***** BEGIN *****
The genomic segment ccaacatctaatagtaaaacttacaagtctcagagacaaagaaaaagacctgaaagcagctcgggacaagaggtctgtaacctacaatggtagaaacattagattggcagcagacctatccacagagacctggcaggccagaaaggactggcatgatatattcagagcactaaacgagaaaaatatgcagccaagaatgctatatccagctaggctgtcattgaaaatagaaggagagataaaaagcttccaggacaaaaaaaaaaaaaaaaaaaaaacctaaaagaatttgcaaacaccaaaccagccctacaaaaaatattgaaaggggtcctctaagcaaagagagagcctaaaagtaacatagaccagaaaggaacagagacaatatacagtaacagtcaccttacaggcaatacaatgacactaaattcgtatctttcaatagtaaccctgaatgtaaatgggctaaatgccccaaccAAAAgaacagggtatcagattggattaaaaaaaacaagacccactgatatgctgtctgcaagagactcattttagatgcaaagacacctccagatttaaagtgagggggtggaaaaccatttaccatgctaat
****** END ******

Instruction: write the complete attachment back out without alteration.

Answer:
The genomic segment ccaacatctaatagtaaaacttacaagtctcagagacaaagaaaaagacctgaaagcagctcgggacaagaggtctgtaacctacaatggtagaaacattagattggcagcagacctatccacagagacctggcaggccagaaaggactggcatgatatattcagagcactaaacgagaaaaatatgcagccaagaatgctatatccagctaggctgtcattgaaaatagaaggagagataaaaagcttccaggacaaaaaaaaaaaaaaaaaaaaaacctaaaagaatttgcaaacaccaaaccagccctacaaaaaatattgaaaggggtcctctaagcaaagagagagcctaaaagtaacatagaccagaaaggaacagagacaatatacagtaacagtcaccttacaggcaatacaatgacactaaattcgtatctttcaatagtaaccctgaatgtaaatgggctaaatgccccaaccAAAAgaacagggtatcagattggattaaaaaaaacaagacccactgatatgctgtctgcaagagactcattttagatgcaaagacacctccagatttaaagtgagggggtggaaaaccatttaccatgctaat